Ubiquinol/ubiquinone ratio as marker of oxidative stress in coronary artery disease.Res Commun Mol Pathol Pharmacol. 1997 Jan; 95(1):11-20.RC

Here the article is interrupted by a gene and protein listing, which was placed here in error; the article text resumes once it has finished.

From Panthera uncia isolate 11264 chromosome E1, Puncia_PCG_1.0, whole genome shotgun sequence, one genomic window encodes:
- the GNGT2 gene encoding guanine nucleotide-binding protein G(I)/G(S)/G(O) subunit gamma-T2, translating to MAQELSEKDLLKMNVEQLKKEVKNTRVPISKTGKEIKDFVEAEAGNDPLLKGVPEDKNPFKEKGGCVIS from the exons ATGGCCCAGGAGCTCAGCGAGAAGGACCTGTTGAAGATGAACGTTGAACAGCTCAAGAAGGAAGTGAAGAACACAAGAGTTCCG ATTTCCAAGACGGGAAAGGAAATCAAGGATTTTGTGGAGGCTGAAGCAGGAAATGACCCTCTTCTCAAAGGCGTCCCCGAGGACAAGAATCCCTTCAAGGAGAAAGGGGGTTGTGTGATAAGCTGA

The purpose of the study was to investigate changes in serum ubiquinol/ubiquinone ratio with copper ion induced oxidative stress, and to assess the ubiquinol/ubiquinone ratio as marker of in vivo oxidative stress in patients with coronary artery disease (CAD). Plasma ubiquinol, ubiquinone, vitamin E (alpha-tocopherol) and total cholesterol (TC) concentrations were measured in 40 patients with angiographically confirmed coronary artery disease and 100 apparently healthy controls. The mean (SD) ubiquinol/ubiquinone ratio of 26.5 (7.5) of the CAD patients was significantly lower than the mean ratio of 30.2 (8.8) of the controls (p = 0.02). Our results indicate that the ubiquinol/ubiquinone ratio is a sensitive marker of oxidative stress and that an altered ubiquinol/ubiquinone ratio is the first sign of lipoprotein exposure to oxidative stress. The altered ratio in CAD patients cannot be explained by differences in plasma vitamin E levels. The vitamin E concentrations were in fact significantly higher in CAD patients, and did not appear to protect the ubiquinol from increased oxidation due to free radical reactions. These results may indicate that circulating lipoproteins of CAD patients are more exposed to, or are more susceptible to, free radical reactions compared with apparently healthy controls.